Based on epithelial/mesenchymal marker expression patterns and migratory capacity (Figure 4 and Supplementary Figure 1), we speculated that cIAP2 may function as a regulator of the EMT. To verify this, we evaluated changes in epithelial and mesenchymal markers after silencing of cIAP2 mRNA in TNBC cell lines. Notably, all of the mesenchymal markers we tested were reduced by cIAP2 knockdown at both the protein and mRNA levels (Figure 5A-5C). In contrast, mRNA of epithelial markers, including CDH1 (encoding E-cadherin) and EPCAM (encoding EpCAM) were obviously increased in cIAP2-knockdown cells (Figure 5C and 5D). These changes in mesenchymal to epithelial markers by cIAP2 knockdown indicated that cIAP2 was a positive regulator of the EMT process.

Analysis of EMT-associated molecules in TNBC cells (MDA-MB-231 and Hs 578T) with cIAP2 silencing.

Figure 5: Analysis of EMT-associated molecules in TNBC cells (MDA-MB-231 and Hs 578T) with cIAP2 silencing. (A) Expression of EMT-associated mesenchymal markers, including N-cadherin, vimentin, α-SMA, Snail, and Slug, was determined at the protein level in MDA-MB-231 and Hs 578T cells transfected with si-cIAP2. β-Actin was used as a loading control. (B) Graphical representation of western blot band intensities quantified using Image J (n = 3). (C and D) Expression of EMT-associated markers, including CDH1, EPCAM, ACTA2, Vim, SNAI1, and SNAI2, was determined at the mRNA level in MDA-MB-231 and Hs 578T cells transfected with si-cIAP2 by (C) RT-PCR and (D) quantitative real-time PCR. Values represent the means ± standard deviations.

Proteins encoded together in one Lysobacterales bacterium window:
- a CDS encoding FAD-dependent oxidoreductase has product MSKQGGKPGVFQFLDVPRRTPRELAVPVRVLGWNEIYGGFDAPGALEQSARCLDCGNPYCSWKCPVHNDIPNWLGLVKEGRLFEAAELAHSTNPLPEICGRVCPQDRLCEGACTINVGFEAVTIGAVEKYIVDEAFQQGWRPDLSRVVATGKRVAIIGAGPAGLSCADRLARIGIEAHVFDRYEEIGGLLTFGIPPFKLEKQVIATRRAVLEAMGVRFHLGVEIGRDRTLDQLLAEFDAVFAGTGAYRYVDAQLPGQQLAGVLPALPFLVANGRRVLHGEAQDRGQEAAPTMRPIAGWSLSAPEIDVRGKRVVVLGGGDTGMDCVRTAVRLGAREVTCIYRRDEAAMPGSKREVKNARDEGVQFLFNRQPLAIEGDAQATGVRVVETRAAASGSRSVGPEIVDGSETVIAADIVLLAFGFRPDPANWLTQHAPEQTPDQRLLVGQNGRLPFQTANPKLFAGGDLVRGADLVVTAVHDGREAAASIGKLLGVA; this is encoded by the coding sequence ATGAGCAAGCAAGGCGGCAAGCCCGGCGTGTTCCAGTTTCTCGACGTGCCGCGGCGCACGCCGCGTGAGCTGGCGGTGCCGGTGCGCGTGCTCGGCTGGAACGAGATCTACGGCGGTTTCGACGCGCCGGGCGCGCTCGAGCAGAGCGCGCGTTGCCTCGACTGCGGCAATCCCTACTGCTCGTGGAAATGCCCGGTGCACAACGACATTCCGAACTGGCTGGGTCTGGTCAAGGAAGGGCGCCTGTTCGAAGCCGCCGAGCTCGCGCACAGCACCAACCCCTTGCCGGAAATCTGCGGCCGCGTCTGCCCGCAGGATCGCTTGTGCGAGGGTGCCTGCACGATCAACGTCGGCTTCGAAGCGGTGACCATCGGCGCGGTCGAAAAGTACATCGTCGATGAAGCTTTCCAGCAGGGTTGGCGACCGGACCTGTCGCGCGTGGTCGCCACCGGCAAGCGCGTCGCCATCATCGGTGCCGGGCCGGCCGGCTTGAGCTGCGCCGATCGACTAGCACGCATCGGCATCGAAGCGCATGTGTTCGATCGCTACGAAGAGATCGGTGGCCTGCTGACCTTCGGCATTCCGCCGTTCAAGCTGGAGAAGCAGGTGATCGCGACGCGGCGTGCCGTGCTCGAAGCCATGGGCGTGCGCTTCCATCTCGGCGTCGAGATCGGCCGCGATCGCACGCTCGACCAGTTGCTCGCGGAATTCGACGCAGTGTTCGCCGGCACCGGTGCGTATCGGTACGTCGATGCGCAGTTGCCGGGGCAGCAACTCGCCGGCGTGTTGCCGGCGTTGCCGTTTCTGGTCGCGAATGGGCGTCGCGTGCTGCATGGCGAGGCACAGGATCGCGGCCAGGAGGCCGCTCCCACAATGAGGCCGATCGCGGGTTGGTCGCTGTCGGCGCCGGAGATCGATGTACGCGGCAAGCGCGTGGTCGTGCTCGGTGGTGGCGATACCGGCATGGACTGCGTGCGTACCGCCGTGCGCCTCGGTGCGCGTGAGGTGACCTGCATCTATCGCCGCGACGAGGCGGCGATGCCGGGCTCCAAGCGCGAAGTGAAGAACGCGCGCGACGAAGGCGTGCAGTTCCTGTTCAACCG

cIAP2 knockdown suppressed cell migration and invasion in breast cancer cell lines

During the EMT process, changes in epithelial/mesenchymal features of cells lead to migration and invasion, which are essential for cancer metastasis [21]. Thus, we assessed the migration and invasion capacities of cIAP2-knockdown TNBC cells. In wound healing assays, control MDA-MB-231 and Hs 578T cells showed high migratory capacity, consistent with the results shown in Supplementary Figure 1; however, significantly attenuated cell migration was observed in both cell lines with cIAP2 knockdown (Figure 6A and 6B). The wounds were then filled with Matrigel to mimic the extracellular matrix in order to assess invasiveness. Our analysis showed that invasiveness was greatly inhibited in cIAP2-knockdown cells (Figure 6C and 6D). Thus, cIAP2 played critical roles in determining the cell migration and invasion capacity in TNBC cells.